In the years since that question in class, I have come more and more to the conclusion that you do above–that there is something decidedly anti-Jewish at the core of much OT criticism. For reasons that were never clear to me, in my OT classes we saw contradictions and narrative shifts that the author either (a) never saw or (b) never cared about. After I while I became disillusioned with historical and form criticism as it was presented to me because it seemed to me to assume that I was smarter then the author of the biblical text.

    In any event, thanks for the above. I found great consolation in your observations.

    In Christ,


  2. Thank you for your comment. I’m happy to have helped you in any way at all.

    Brevard Childs’ work stands head and shoulders above the mired swamp of Biblical criticism precisely for that approach to the Book of Books that we have, the only one that we know is real. Robert Alter (in his The Literary Guide to the Bible, and The Art of Biblical Narrative especially) has also advocated for a return to a literary reading of the Bible. I recommend you to look through Philip Sumpter’s blog, Narrative and Ontology, for he’s very familiar with Brevard Childs’ work.

    While there may be some few instances (as in the Septuagint with the Book of Ieremias) where we can detect some alternate textual history, these are very few. “Lower criticism” that deals with such observable issues is as far as certainty can be taken. All “higher criticism” (this terminology being a kind of lie, a false advertisement seeking to enhance prestige) is work of the imagination, built solely out of the presuppositions that “critics” (who often display no krisis, no discernment) bring to the text. They are no better than the fundamentalists mentioned above, forcing their own opinions and readings on the works in question, and forcing the texts to conform to their bizarre ideas. From even a rational perspective, these approaches are a travesty.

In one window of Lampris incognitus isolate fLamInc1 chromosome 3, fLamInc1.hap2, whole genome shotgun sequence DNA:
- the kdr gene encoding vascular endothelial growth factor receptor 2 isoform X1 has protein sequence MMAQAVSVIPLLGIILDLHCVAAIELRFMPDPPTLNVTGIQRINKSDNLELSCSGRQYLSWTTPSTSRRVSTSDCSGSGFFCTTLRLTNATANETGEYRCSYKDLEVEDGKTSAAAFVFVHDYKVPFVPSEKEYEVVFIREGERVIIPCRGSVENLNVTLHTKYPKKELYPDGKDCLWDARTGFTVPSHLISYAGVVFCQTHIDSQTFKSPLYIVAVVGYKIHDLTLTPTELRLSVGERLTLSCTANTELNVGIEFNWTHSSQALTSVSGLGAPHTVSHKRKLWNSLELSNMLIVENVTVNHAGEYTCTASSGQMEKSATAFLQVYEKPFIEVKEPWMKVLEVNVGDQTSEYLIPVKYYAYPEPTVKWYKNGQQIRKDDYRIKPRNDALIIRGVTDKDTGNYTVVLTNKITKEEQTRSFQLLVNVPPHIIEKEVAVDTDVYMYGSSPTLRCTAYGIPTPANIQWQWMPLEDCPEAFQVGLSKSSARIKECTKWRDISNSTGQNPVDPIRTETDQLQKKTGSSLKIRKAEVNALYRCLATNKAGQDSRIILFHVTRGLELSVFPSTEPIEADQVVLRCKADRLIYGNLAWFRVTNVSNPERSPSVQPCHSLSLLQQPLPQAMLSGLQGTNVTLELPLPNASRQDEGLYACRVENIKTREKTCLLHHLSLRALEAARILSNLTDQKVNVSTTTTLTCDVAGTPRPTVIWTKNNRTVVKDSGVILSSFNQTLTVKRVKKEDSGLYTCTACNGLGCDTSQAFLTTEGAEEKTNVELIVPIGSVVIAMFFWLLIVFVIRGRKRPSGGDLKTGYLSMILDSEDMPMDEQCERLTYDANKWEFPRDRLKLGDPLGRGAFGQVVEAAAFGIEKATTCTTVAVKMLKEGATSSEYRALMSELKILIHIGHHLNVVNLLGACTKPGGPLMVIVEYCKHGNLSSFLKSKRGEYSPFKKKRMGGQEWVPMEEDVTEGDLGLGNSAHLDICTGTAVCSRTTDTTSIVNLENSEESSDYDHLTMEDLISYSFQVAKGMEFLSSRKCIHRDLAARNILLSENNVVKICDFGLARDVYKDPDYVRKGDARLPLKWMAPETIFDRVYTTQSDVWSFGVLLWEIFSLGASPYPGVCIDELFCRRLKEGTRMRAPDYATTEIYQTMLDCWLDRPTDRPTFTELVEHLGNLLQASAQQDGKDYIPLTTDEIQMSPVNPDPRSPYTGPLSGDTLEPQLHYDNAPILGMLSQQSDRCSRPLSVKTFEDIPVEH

From a spiritual perspective, they are deadly poison.

    Part of the problem with higher criticism is the academic machine, requiring students to come up with something new, however preposterous it may be, and the stolid stagnancy of “the accepted critical approach.” It was around the middle of the nineteenth century that the terminology related to “critical” study of the Bible was, through the efforts of those anti-Jewish liberal Protestant German Biblical scholars, usurped solely to their own interpretation, with “historical criticism” being the term for exactly that dialectic of the devolution of Jewish religion that was crystallized by de Wette. Such are incontrovertibe, if uncomfortable, facts.

    In any case, thank you for your comment!

  3. You should read Temple Theology by Margaret Barker for a new approach that is not anti-Semitic. By analysis of the Pseudepigrapha and the other early Jewish texts and Targum she uncovers the themes hidden under the surface of the Old and New Testaments. Just what you said, a new foundation is laid. She has many books and articles. Temple Theology is a good summary of and introduction to her research.